How a school shooting 15 years ago changed Germany

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How a school shooting 15 years ago changed Germany
A memorial service held in Erfurt on Wednesday. Photo: DPA

On April 26th 2002 a 19-year-old took a gun into a high school in the eastern German town of Erfurt and shot 16 people dead. The event was the first of its kind in Germany and the impact was immense.


In the shooting at the Gutenberg-Gymnasium 12 teachers, a secretary, two pupils and a policeman lost their lives. The killer then turned the gun on himself.

It was the first school shooting suffered by Germany. It forced the Bundesrepublik to take a closer look at various aspects of its education and gun laws, leading to important changes that are still felt today.

Weapons laws

In 2002 a compulsory psychological test was brought in for anyone under 25 who wants to legally handle firearms.

The legal minimum age for those who want to join a shooting club was raised from 18 to 21. For hunters the minimum age was raised to 18 from 16.

After another school shooting in 2009 which claimed the lives of 15 innocent victims, gun control laws were further tightened. Authorities were given the power to search the properties of a gun owner to make sure the weapons were securely stored. The raids could take place without prior suspicion and even without the consent of the owner.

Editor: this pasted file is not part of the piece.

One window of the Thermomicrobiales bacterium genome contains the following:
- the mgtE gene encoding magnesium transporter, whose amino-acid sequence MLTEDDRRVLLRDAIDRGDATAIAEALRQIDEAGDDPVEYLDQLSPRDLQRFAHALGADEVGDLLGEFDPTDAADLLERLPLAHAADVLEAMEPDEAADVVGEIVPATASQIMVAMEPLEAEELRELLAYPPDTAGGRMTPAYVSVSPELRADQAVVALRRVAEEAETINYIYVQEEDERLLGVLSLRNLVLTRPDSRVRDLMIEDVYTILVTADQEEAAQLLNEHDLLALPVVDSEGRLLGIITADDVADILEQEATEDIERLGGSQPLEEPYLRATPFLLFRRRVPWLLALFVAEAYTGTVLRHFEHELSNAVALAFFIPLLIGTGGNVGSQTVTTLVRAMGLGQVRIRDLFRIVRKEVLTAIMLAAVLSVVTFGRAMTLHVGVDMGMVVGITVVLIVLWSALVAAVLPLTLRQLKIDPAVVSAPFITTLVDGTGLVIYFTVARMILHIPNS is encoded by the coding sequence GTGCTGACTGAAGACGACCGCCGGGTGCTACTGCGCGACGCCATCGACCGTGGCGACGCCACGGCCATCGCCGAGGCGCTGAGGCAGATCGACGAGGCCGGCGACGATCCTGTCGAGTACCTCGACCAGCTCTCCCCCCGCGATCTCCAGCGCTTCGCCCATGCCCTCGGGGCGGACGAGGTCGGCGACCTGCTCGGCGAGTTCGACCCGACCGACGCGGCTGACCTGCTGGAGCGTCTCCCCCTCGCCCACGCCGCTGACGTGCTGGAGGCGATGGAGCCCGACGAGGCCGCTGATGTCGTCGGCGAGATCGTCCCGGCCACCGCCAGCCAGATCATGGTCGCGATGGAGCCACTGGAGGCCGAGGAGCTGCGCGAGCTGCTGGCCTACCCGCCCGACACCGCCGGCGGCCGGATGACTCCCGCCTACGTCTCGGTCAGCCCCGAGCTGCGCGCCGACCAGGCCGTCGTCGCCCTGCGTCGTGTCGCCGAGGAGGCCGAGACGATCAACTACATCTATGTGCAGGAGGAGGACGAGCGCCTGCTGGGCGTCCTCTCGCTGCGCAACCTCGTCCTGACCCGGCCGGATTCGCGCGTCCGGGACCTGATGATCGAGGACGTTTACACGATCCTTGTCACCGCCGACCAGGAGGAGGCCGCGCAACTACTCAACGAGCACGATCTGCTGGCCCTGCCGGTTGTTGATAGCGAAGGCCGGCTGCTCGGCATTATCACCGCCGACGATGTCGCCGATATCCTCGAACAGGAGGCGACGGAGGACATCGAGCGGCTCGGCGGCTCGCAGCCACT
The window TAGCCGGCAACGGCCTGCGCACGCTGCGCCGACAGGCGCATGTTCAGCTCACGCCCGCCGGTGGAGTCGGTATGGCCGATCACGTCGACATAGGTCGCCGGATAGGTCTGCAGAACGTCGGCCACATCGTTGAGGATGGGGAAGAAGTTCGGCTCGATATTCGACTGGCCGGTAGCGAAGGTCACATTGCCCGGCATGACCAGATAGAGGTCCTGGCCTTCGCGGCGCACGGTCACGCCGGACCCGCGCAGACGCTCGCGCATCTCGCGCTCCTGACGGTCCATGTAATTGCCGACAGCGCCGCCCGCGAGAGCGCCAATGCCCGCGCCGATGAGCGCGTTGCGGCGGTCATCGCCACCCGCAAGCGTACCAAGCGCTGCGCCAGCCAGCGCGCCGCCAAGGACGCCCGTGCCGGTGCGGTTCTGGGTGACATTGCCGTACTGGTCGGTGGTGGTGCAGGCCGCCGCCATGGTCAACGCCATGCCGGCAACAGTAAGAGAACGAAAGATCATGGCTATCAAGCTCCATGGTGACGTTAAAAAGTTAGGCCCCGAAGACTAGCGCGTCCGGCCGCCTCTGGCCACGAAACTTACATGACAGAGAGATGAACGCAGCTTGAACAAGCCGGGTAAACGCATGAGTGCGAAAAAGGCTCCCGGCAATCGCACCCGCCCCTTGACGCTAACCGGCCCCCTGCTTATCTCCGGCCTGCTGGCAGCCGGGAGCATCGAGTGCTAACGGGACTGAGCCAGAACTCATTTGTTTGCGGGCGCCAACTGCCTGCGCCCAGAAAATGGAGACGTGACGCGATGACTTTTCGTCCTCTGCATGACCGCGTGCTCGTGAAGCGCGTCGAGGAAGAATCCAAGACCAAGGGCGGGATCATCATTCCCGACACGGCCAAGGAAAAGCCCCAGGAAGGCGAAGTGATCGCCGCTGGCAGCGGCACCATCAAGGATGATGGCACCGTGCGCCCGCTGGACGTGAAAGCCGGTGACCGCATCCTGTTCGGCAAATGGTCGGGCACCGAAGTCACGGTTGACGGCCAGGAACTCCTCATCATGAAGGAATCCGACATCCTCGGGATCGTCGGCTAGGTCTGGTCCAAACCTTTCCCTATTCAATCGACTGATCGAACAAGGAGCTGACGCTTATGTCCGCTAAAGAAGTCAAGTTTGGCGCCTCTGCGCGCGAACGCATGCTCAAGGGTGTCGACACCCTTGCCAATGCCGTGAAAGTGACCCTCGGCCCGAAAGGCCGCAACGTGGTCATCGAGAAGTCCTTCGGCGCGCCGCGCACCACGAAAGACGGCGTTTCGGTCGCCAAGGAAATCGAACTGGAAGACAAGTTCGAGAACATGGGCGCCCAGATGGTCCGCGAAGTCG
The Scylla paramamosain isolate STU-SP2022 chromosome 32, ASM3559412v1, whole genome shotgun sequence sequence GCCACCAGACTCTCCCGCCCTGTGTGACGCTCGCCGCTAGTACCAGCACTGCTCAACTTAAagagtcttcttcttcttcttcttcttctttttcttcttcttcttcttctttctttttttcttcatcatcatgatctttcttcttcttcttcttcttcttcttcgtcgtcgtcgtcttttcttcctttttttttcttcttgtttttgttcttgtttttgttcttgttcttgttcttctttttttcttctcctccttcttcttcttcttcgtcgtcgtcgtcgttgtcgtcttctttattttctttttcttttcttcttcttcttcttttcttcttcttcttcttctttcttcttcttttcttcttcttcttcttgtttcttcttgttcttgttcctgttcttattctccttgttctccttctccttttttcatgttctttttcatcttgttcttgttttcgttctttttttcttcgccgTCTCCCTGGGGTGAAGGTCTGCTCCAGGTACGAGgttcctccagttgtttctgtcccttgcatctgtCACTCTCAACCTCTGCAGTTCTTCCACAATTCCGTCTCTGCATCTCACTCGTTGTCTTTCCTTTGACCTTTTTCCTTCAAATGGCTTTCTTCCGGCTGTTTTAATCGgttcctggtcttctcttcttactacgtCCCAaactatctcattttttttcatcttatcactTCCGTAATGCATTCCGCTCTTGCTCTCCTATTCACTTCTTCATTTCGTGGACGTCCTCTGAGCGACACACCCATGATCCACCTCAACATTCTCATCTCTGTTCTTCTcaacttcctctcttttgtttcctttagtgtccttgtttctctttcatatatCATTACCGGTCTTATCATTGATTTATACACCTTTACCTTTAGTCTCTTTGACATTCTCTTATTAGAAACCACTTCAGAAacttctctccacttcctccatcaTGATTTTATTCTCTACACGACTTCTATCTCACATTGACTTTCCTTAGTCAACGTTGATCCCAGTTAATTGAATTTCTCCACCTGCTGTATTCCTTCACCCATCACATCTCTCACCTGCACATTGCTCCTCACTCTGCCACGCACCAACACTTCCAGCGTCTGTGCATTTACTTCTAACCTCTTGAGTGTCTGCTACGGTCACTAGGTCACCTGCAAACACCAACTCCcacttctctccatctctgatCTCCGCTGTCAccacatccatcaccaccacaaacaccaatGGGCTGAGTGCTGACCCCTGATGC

Police tactics

The Erfurt attack also led to a fundamental change in the approach to how police respond to gun sprees.

During the attack special forces moved from room to room in the school after witnesses reported a second gunman. The slowness of the operation meant that emergency services were not able to get to victims who needed treatment.

After the attack police introduced rules meaning that even a normal policeman should immediately enter the building and confront the gunman.

School psychology

In Thuringia, where Erfurt is the state capital, 16 psychologists were engaged after the shooting to look after vulnerable students. By 2012 the state had employed 35 full time school psychologists.

Nonetheless, the Federal Association of psychologists says that in 2017 none of the 16 German states have enough specialist psychologists to care for school pupils - a number they reckon at one psychologist for every 1,500 students.

School laws

The shooting also led to an overhaul of how pupils qualify from Gymnasium (high school) in Thuringia.

The young gun man had been expelled from school shortly before sitting his Abitur (final exams), meaning that he was left with no qualification at the age of 19.

A new law brought in after the attack meant that all Gymnasium students would be awarded a qualification, even if they did not pass their Abitur. The qualification would allow them to apply for placements at vocational training colleges.

A further new regulation meant that it became compulsory for schools to inform parents of adult students if the student suddenly stopped performing well or were subject to a disciplinary proceeding. The shooter's parents had remained unaware that he had been expelled, after he repeatedly misled them about appointments they should have had with the school.

SEE ALSO: Five things to know about guns in Germany



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